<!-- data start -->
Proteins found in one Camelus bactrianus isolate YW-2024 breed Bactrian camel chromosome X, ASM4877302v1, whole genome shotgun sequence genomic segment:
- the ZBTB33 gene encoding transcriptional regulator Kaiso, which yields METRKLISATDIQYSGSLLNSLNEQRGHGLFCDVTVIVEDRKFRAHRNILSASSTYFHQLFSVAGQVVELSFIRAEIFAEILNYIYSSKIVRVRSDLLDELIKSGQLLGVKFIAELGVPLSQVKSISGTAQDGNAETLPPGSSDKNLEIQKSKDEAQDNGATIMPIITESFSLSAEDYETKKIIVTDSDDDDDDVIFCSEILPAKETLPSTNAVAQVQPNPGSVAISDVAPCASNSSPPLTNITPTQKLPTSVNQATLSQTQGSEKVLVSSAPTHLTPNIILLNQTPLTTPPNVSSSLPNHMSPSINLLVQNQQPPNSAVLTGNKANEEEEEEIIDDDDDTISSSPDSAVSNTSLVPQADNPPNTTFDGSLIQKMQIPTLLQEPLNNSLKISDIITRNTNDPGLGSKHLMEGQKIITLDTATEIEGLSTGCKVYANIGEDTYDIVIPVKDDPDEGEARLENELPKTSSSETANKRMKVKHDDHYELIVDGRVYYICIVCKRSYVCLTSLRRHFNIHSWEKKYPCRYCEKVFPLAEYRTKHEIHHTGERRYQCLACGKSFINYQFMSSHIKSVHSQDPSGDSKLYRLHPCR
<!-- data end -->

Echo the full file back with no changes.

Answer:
Proteins found in one Camelus bactrianus isolate YW-2024 breed Bactrian camel chromosome X, ASM4877302v1, whole genome shotgun sequence genomic segment:
- the ZBTB33 gene encoding transcriptional regulator Kaiso, which yields METRKLISATDIQYSGSLLNSLNEQRGHGLFCDVTVIVEDRKFRAHRNILSASSTYFHQLFSVAGQVVELSFIRAEIFAEILNYIYSSKIVRVRSDLLDELIKSGQLLGVKFIAELGVPLSQVKSISGTAQDGNAETLPPGSSDKNLEIQKSKDEAQDNGATIMPIITESFSLSAEDYETKKIIVTDSDDDDDDVIFCSEILPAKETLPSTNAVAQVQPNPGSVAISDVAPCASNSSPPLTNITPTQKLPTSVNQATLSQTQGSEKVLVSSAPTHLTPNIILLNQTPLTTPPNVSSSLPNHMSPSINLLVQNQQPPNSAVLTGNKANEEEEEEIIDDDDDTISSSPDSAVSNTSLVPQADNPPNTTFDGSLIQKMQIPTLLQEPLNNSLKISDIITRNTNDPGLGSKHLMEGQKIITLDTATEIEGLSTGCKVYANIGEDTYDIVIPVKDDPDEGEARLENELPKTSSSETANKRMKVKHDDHYELIVDGRVYYICIVCKRSYVCLTSLRRHFNIHSWEKKYPCRYCEKVFPLAEYRTKHEIHHTGERRYQCLACGKSFINYQFMSSHIKSVHSQDPSGDSKLYRLHPCR